Sid Fleischman ~ pics by Robert Frankenberg ~ WW Norton, 1971
Perhaps the original "slack-jawed yokel", the overbites (underbites?) of McBroom and his clan are practically the focal points of this strangely-illustrated series. Later reillustrated and still in print, the story is a good one about the winter when McBroom's family (wife and 80 kids) was visited by a supposed specter, one that mimics voices and farmyard sounds. That said, I'm all about a book where everybody talks hillbilly. My mom would label this kind of verbal jibber jabber "crazy talk"... because it sounds like...
You never heard such a howling! And didn't those hogs stop in their tracks! I tell you they near jumped out of their skins. That ghost kept yipping and howling from every quarter. Heck Jones didn't have a chance to hee and to haw. Those razorbacks turned on their heels. They trampled him in the mud and kept running -- though one of them did come back for the shoofly pie. My, they did run! I heard later they didn't stop until they arrived back in Arkansas where they were mistaken for guinea pigs. They had run off that much weight.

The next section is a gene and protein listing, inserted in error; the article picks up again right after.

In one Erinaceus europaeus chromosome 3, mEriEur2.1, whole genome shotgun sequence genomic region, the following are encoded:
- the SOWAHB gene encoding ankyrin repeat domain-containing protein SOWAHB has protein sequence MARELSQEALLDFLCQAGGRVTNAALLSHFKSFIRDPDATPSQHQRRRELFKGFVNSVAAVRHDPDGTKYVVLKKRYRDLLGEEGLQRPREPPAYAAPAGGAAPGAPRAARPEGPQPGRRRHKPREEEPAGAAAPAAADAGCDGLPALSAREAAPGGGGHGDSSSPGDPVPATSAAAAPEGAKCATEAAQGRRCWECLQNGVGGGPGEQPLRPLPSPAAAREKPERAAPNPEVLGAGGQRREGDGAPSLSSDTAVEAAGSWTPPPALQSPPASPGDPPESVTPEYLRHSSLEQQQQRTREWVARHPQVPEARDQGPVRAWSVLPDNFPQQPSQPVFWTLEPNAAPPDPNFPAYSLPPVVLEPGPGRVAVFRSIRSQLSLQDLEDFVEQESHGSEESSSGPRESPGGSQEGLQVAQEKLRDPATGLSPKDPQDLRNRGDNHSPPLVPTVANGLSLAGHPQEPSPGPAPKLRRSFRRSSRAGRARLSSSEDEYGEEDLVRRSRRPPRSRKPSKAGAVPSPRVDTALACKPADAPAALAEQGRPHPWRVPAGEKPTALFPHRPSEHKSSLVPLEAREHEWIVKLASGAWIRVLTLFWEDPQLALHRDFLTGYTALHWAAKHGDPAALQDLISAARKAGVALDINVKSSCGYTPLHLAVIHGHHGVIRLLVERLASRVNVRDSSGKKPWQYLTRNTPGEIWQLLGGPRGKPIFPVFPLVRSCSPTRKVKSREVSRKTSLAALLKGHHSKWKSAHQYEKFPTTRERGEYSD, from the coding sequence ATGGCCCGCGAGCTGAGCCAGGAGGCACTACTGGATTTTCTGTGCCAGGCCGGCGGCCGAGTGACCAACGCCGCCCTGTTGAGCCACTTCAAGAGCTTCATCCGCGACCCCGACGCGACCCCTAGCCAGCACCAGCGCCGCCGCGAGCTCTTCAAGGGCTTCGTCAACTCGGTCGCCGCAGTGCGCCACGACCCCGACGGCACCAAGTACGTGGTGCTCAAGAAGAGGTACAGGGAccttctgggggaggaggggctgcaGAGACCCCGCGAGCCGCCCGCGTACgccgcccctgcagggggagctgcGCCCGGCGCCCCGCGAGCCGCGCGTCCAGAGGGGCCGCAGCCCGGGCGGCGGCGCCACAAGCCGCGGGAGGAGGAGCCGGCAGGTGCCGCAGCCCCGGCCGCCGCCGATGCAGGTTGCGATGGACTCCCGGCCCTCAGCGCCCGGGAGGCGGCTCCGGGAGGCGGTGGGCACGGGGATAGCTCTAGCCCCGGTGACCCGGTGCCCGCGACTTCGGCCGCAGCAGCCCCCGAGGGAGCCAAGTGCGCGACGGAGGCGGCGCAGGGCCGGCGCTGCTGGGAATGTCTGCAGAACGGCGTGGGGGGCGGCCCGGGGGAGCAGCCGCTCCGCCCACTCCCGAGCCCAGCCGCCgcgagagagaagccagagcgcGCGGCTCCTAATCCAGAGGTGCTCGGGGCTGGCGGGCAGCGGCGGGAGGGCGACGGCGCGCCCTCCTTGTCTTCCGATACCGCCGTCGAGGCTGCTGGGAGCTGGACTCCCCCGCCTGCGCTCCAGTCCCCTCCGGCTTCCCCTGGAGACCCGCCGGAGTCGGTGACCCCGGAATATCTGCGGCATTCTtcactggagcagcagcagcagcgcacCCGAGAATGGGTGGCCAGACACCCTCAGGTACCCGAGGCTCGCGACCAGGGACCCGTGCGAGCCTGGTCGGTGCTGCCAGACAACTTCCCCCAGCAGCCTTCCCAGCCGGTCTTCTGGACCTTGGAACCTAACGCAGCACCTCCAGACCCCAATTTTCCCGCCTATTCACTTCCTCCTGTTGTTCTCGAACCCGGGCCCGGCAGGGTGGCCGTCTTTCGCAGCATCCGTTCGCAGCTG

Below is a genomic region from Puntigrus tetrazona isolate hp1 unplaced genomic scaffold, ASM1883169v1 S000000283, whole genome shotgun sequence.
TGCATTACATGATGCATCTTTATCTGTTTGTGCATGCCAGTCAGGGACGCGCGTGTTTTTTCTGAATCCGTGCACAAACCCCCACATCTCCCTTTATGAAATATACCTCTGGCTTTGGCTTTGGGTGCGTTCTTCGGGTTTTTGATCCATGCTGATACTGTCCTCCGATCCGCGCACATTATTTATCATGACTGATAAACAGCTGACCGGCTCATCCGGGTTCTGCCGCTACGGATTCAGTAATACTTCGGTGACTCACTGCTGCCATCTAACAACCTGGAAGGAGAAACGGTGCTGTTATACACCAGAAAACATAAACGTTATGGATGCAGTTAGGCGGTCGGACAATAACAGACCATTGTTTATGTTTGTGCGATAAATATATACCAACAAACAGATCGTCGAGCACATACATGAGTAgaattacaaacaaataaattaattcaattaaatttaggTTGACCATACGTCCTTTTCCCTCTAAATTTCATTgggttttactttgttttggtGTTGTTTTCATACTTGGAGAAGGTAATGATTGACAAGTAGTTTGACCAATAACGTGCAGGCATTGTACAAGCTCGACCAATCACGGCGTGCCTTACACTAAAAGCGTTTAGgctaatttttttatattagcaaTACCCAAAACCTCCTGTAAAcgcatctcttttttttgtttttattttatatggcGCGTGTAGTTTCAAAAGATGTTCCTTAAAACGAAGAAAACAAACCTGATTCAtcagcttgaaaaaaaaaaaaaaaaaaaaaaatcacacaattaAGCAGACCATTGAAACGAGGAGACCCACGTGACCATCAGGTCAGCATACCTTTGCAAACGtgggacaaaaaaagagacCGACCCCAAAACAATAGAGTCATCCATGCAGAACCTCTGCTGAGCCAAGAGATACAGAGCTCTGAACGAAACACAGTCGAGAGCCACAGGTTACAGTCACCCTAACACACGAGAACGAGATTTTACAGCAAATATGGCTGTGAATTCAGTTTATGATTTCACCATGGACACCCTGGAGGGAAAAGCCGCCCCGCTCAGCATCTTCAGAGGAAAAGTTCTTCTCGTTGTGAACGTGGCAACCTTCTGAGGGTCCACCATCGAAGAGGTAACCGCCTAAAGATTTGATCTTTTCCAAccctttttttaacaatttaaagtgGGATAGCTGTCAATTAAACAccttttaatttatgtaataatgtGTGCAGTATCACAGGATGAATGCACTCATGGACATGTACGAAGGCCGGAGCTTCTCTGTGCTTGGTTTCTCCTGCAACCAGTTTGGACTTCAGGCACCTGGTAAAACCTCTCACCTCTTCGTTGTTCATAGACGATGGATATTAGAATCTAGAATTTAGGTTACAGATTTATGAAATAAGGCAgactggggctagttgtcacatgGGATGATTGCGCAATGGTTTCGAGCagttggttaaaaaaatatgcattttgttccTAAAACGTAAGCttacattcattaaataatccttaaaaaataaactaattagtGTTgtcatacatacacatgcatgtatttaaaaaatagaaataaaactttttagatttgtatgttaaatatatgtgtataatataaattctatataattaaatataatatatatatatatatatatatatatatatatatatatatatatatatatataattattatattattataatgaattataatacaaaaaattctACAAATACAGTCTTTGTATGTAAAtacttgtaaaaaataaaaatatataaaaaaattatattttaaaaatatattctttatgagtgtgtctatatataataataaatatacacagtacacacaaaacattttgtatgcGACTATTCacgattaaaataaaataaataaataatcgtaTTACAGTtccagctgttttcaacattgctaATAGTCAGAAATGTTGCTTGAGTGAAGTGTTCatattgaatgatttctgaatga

Yep, this is a book where the young 'uns pass the time flipping through the mail order catalog or listening at the talking machine. The good old days, yes sirree. Even though the word ghost is in the title and there is a ghost (kind of) in the story, McBroom's Ghost is way more funny than scary and odds are your kid will spend the entire time asking questions like... "Why are all those children in that house? Is it a school or something?"... "What's a razorback?"... "Why are you reading the story in that silly voice, mama?"... "Why does that bad guy look like the man on the chicken bucket?"